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Negligent vehicle design
Negligent vehicle design leads to serious injuries, deaths, and economic losses due to crashes on America's roadways
In 2009, approximately 30,000 people died on U.S. highways. Traffic collisions are the primary cause of serious injuries in the United States, and are the number-one killer of Americans under the age of 34. In addition to the emotional costs, the annual economic loss to society is estimated at more than $230 billion. To improve the safety of America's highways, it is important to get unsafe vehicles off the road.
The Department of Transportation’s National Highway Traffic Safety Administration (NHTSA) has the authority to issue vehicle safety standards and to require manufacturers to recall vehicles that have safety-related defects or do not meet Federal safety standards. Since 1966, more than 390 million cars, trucks, buses, recreational vehicles, motorcycles, and mopeds, as well as 46 million tires, 66 million pieces of motor vehicle equipment, and 42 million child safety seats have been recalled to fix safety defects.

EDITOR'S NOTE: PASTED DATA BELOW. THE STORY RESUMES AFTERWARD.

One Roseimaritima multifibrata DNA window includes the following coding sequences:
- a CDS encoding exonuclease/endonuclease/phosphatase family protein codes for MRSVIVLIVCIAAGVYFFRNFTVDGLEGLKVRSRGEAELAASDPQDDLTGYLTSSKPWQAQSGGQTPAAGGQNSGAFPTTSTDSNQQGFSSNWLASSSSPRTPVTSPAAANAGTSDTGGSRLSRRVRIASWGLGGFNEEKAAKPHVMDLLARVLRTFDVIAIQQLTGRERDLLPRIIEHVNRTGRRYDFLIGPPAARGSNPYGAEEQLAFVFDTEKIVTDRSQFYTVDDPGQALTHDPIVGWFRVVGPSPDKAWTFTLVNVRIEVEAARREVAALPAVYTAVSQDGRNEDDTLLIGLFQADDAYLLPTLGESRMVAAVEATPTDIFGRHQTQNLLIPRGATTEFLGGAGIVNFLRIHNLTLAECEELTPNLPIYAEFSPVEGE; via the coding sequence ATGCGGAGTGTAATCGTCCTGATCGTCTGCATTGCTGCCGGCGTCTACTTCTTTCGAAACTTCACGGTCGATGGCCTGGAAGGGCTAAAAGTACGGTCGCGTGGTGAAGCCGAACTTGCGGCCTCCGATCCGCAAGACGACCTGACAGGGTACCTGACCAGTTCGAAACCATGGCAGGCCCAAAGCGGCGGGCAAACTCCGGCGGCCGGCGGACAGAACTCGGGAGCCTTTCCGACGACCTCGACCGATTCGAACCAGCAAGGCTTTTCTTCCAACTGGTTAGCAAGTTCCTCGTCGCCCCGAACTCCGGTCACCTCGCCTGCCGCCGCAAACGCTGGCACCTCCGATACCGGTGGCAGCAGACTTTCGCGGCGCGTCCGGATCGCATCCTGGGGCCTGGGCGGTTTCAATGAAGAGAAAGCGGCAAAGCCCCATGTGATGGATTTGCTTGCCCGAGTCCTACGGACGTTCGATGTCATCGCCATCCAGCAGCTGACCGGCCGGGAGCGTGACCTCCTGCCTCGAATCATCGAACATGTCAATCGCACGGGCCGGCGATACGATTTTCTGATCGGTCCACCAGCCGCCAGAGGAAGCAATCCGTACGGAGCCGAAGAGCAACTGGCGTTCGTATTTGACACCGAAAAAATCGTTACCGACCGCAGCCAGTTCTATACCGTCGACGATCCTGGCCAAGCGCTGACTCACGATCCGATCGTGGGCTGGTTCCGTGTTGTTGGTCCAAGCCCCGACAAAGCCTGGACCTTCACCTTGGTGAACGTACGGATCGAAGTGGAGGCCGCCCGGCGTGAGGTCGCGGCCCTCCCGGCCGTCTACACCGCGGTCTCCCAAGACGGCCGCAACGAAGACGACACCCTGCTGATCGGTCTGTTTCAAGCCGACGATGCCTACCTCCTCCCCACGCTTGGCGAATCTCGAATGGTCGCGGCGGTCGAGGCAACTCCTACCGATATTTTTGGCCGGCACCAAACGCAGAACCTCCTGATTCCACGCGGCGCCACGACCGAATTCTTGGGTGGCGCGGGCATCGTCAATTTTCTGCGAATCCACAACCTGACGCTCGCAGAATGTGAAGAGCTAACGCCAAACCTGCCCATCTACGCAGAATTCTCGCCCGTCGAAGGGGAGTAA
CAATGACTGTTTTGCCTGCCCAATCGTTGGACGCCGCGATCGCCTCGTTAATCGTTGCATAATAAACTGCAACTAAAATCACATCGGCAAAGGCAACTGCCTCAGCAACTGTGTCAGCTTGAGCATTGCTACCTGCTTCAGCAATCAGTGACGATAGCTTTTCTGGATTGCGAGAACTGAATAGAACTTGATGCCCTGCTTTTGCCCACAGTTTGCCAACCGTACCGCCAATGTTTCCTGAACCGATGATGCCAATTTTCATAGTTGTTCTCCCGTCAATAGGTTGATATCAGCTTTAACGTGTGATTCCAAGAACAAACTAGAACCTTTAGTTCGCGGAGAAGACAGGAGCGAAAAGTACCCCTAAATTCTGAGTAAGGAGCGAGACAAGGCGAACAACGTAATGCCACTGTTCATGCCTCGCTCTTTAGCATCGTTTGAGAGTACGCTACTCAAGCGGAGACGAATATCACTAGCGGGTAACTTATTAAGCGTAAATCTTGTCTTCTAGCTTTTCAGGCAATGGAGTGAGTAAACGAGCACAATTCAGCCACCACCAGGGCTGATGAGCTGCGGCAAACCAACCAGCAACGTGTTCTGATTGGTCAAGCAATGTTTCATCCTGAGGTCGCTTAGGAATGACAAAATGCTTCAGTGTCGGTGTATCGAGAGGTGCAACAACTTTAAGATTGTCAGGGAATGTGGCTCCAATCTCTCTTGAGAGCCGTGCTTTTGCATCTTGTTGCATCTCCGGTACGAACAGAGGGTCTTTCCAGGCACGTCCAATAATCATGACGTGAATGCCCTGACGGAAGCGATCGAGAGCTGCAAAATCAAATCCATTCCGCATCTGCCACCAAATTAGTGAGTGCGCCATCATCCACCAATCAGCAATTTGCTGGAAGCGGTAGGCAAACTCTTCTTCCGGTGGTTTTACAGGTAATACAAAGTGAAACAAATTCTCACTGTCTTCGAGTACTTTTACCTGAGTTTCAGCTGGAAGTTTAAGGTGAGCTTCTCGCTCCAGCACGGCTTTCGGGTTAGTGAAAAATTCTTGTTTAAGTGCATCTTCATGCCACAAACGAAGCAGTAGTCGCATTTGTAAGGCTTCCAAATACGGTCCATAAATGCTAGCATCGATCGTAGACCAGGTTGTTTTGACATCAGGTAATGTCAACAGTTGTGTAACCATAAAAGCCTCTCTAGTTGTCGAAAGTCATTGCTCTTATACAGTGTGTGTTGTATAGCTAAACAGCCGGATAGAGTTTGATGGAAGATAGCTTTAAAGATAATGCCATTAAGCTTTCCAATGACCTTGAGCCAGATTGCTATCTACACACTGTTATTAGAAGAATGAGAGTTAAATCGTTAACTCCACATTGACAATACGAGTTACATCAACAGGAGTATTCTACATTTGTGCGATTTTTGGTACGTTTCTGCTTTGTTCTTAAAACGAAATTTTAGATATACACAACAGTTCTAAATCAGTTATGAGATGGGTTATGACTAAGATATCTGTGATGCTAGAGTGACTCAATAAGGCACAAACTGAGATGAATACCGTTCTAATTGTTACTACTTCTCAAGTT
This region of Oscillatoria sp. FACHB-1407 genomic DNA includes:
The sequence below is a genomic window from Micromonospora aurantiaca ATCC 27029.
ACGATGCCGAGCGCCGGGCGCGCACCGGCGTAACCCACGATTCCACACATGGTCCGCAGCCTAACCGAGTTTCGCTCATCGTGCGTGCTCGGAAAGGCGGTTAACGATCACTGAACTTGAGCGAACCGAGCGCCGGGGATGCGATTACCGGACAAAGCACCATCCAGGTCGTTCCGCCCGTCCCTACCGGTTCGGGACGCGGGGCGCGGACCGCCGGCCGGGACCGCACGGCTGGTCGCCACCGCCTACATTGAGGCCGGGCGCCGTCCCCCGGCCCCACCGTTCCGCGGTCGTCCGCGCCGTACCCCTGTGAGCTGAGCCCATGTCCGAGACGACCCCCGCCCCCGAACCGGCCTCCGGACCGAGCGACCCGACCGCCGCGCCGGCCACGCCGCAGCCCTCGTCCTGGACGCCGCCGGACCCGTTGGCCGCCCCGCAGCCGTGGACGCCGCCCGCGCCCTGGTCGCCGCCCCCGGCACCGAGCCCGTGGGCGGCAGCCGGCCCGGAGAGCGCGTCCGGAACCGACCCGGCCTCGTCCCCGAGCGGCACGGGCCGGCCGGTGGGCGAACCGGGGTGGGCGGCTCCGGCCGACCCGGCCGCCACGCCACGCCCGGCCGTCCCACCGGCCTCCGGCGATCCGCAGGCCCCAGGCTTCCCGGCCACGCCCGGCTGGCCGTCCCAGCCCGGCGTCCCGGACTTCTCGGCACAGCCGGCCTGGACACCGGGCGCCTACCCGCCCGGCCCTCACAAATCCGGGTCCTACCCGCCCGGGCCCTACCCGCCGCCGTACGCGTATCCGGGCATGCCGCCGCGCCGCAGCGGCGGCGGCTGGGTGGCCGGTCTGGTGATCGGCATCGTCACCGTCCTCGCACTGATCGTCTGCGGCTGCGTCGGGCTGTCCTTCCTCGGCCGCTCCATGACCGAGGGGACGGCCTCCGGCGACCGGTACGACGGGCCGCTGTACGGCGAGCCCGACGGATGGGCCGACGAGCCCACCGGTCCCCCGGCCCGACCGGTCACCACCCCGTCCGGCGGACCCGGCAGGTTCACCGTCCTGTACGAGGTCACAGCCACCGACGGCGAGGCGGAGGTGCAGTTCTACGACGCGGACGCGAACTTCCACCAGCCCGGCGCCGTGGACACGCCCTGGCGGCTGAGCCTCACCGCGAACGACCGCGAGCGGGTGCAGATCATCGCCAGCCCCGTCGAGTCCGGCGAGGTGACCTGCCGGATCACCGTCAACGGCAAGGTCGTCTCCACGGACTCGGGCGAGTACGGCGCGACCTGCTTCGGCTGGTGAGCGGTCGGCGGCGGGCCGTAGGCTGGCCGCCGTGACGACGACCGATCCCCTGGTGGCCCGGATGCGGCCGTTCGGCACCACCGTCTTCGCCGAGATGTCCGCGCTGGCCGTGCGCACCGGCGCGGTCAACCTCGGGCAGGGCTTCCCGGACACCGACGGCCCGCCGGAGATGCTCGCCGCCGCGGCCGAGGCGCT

Examples of common safety-related motor-vehicle defects include:
- steering components that break;
- fuel system design and parts that result in fuel leakage;
- accelerator controls that break or stick;
- wheels that crack or break;
- wiring system problems;
- air bags that deploy improperly or don't deploy when they should.